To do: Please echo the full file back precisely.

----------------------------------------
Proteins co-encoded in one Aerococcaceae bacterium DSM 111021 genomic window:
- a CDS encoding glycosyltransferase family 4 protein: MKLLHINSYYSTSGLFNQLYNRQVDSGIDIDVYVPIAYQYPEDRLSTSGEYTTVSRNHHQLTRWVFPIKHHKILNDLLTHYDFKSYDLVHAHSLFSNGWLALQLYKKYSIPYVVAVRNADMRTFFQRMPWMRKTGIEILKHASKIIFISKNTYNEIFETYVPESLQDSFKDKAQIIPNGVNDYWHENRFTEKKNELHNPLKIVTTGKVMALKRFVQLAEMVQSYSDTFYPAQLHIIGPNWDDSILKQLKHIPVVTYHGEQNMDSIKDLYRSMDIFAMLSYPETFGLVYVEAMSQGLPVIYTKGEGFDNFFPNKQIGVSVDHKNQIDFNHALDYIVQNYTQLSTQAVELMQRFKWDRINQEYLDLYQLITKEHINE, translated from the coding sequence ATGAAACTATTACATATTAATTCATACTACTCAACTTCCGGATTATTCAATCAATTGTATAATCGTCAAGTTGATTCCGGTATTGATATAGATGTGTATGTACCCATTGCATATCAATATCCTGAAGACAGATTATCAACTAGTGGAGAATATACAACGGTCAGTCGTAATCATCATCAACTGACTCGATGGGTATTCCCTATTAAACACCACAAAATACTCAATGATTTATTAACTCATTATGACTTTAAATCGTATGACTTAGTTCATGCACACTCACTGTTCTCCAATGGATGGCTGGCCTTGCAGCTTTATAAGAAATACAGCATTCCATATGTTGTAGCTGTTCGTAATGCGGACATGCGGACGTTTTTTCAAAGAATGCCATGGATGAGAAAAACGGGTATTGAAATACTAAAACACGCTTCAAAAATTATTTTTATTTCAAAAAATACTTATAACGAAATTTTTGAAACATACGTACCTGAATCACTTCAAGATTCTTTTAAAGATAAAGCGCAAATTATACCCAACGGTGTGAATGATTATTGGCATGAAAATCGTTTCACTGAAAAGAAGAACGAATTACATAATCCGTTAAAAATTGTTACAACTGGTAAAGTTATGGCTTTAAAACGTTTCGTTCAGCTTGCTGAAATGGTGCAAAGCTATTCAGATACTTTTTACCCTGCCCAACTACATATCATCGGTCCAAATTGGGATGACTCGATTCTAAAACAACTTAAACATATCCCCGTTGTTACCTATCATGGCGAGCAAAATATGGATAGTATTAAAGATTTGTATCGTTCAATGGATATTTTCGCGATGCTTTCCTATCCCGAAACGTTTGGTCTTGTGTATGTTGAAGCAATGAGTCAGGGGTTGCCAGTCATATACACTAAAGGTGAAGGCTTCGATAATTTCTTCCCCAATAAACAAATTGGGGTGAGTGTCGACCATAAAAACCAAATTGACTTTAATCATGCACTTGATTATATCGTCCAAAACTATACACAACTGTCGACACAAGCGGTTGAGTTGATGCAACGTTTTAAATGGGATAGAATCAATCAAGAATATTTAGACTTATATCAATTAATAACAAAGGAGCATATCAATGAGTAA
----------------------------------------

Proteins co-encoded in one Aerococcaceae bacterium DSM 111021 genomic window:
- a CDS encoding glycosyltransferase family 4 protein: MKLLHINSYYSTSGLFNQLYNRQVDSGIDIDVYVPIAYQYPEDRLSTSGEYTTVSRNHHQLTRWVFPIKHHKILNDLLTHYDFKSYDLVHAHSLFSNGWLALQLYKKYSIPYVVAVRNADMRTFFQRMPWMRKTGIEILKHASKIIFISKNTYNEIFETYVPESLQDSFKDKAQIIPNGVNDYWHENRFTEKKNELHNPLKIVTTGKVMALKRFVQLAEMVQSYSDTFYPAQLHIIGPNWDDSILKQLKHIPVVTYHGEQNMDSIKDLYRSMDIFAMLSYPETFGLVYVEAMSQGLPVIYTKGEGFDNFFPNKQIGVSVDHKNQIDFNHALDYIVQNYTQLSTQAVELMQRFKWDRINQEYLDLYQLITKEHINE, translated from the coding sequence ATGAAACTATTACATATTAATTCATACTACTCAACTTCCGGATTATTCAATCAATTGTATAATCGTCAAGTTGATTCCGGTATTGATATAGATGTGTATGTACCCATTGCATATCAATATCCTGAAGACAGATTATCAACTAGTGGAGAATATACAACGGTCAGTCGTAATCATCATCAACTGACTCGATGGGTATTCCCTATTAAACACCACAAAATACTCAATGATTTATTAACTCATTATGACTTTAAATCGTATGACTTAGTTCATGCACACTCACTGTTCTCCAATGGATGGCTGGCCTTGCAGCTTTATAAGAAATACAGCATTCCATATGTTGTAGCTGTTCGTAATGCGGACATGCGGACGTTTTTTCAAAGAATGCCATGGATGAGAAAAACGGGTATTGAAATACTAAAACACGCTTCAAAAATTATTTTTATTTCAAAAAATACTTATAACGAAATTTTTGAAACATACGTACCTGAATCACTTCAAGATTCTTTTAAAGATAAAGCGCAAATTATACCCAACGGTGTGAATGATTATTGGCATGAAAATCGTTTCACTGAAAAGAAGAACGAATTACATAATCCGTTAAAAATTGTTACAACTGGTAAAGTTATGGCTTTAAAACGTTTCGTTCAGCTTGCTGAAATGGTGCAAAGCTATTCAGATACTTTTTACCCTGCCCAACTACATATCATCGGTCCAAATTGGGATGACTCGATTCTAAAACAACTTAAACATATCCCCGTTGTTACCTATCATGGCGAGCAAAATATGGATAGTATTAAAGATTTGTATCGTTCAATGGATATTTTCGCGATGCTTTCCTATCCCGAAACGTTTGGTCTTGTGTATGTTGAAGCAATGAGTCAGGGGTTGCCAGTCATATACACTAAAGGTGAAGGCTTCGATAATTTCTTCCCCAATAAACAAATTGGGGTGAGTGTCGACCATAAAAACCAAATTGACTTTAATCATGCACTTGATTATATCGTCCAAAACTATACACAACTGTCGACACAAGCGGTTGAGTTGATGCAACGTTTTAAATGGGATAGAATCAATCAAGAATATTTAGACTTATATCAATTAATAACAAAGGAGCATATCAATGAGTAA